Land Purchase Links Preserves

Land Bank Buys Hilltop Property in Chilmark for $7 Million; Trail Easements to Connect Two Large Sanctuaries


In a strategic acquisition that will connect a vast network of public trails in Chilmark, the Martha's Vineyard Land Bank this week announced the purchase of 21 acres of hilltop land that offers sweeping views of the south shore.

The lank bank has signed a contract to buy the property for just over $7 million from siblings Jane Leavy, Jonathan Leavy and Elizabeth Leavy Stroman. Chilmark assessors this year valued the property, which is made up of three separate lots, at $7.1 million.

The purchase is significant because, along with a series of short trail easements granted by neighbors, it will connect the land bank's 50-acre Fulling Mill Brook Preserve to the 100-plus-acre Middle Road Sanctuary owned by Sheriff's Meadow Foundation. The link between those two properties will create a full loop of public trails around the geographic center of Chilmark - connecting the top of Peaked Hill to Meeting House Road, to Tea Land Farm and back along the historic Middle Line Road. That network also continues to a web of other trails and conservation properties throughout the town.

Chilmark land bank advisory board member Clarissa Allen this week praised the neighbors who donated trail easements to the new land bank property. She said the purchase was contingent upon obtaining those trail links, and that neighbors Michael Fabrikant, Elizabeth Frank-Bailey and the Abel's Hill Association all agreed to the terms within a matter of weeks. Ms. Allen said she could not recall a deal that came together so quickly and easily.

"Everyone understood right off that this was another link in a really important trail system, but I still am amazed that so many people were willing to come forward and welcome the public into their communities," Ms. Allen said. "Lots of people will tell you that they are conservation minded, but they don't actually do anything about it. These people, without any fanfare, stepped up and said yes."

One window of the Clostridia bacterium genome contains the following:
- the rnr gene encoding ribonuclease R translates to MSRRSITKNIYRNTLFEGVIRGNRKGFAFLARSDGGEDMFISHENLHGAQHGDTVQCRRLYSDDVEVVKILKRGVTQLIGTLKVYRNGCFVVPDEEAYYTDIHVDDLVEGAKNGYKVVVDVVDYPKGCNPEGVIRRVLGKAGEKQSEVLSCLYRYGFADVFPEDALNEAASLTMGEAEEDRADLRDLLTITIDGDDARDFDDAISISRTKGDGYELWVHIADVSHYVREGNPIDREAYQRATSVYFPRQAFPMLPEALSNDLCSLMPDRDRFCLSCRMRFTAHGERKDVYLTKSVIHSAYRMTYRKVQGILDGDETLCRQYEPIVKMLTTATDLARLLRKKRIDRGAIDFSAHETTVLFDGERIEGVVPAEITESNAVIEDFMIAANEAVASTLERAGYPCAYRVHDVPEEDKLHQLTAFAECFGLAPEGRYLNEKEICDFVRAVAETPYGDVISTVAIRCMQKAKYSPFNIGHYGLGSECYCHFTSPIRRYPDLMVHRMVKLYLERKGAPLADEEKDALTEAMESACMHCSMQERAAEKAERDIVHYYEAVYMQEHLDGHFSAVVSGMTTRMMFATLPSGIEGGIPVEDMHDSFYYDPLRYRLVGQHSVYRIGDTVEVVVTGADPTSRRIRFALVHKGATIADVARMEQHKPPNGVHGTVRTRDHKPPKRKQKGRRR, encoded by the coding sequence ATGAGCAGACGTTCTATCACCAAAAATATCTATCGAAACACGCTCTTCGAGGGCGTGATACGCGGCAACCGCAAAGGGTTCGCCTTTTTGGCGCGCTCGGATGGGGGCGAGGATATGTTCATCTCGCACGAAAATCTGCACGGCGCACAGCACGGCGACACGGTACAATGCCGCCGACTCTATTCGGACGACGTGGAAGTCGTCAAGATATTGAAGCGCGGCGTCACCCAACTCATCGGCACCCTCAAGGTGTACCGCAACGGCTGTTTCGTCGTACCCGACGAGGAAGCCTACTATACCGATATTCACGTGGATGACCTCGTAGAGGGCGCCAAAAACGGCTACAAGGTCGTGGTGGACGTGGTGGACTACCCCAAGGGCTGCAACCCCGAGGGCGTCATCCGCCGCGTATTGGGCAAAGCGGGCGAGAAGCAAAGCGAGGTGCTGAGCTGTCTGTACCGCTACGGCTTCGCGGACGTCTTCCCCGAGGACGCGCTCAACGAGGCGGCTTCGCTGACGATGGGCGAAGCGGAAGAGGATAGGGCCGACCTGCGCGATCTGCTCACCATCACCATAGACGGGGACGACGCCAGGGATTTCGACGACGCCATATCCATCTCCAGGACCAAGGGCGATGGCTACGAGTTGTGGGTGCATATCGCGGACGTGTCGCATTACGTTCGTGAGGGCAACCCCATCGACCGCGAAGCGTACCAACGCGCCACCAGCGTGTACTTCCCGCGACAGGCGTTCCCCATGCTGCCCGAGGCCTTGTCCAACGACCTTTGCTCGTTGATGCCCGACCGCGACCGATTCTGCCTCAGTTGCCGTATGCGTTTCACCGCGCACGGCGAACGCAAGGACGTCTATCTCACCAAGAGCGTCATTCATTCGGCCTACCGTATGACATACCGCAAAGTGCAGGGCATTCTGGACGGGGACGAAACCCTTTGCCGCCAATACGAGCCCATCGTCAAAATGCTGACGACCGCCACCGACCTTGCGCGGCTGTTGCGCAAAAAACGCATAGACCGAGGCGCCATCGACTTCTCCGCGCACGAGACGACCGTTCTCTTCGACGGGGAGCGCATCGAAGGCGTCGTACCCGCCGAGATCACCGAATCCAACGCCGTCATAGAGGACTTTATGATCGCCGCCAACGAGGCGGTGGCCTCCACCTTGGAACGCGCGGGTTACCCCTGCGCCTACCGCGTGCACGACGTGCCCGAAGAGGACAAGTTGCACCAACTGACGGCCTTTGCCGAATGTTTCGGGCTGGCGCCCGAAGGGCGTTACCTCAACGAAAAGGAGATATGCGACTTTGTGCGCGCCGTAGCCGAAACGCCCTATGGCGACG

After the Leavy property went on the open market, the land bank in late February approached family members, who Ms. Allen said were excited about working with the public conservation organization. And although the land bank quickly recognized the Leavy property as an important piece of land for both its place in the trail network and its views, the organization had not previously identified the parcel as a priority purchase.

"It was not on our radar, which is part of what was intriguing about this," land bank executive director James Lengyel said. "The land bank puts together a priority list to help shape its thinking, but the list doesn't command it. If a beautiful opportunity presents itself, and the land bank can afford it, then it will pursue it."

With a panoramic view that extends all the way from Squibnocket Point to the upper Chilmark Pond, the Leavy property stands as the highest point on what was once the old Ocean View Farm. Some town residents suggested this week that it might be one of the nicest views in Chilmark.

Established by the Massachusetts state legislature in 1986, the Vineyard land bank buys conservation land with a two per cent transfer fee collected on most Island real estate transactions. Over the last two decades, the organization has spent roughly $130 million to preserve more than 2,700 acres spread out over 64 separate properties.

Preliminary land bank management goals for the Leavy property call for the expansion of grasslands and the creation of trails. Land bank staff note that the property still shows evidence of its earlier farm use.

The only development on the property is a small summer home, built by the late father of Ms. Allen and designed like a boat, which the land bank will now use for staff housing.

Ms. Allen noted that, aside from the new trails and scenic view that will be opened to the public, the land bank purchase also will forever protect the land from further development.

"It's a significant piece of Chilmark real estate that would have had one or maybe three wonking houses on it," Ms. Allen said. "Nobody who bought that property would have lived in that modest home," she continued.

"But now, looking back at Chilmark from the shore, that hilltop will always look the same."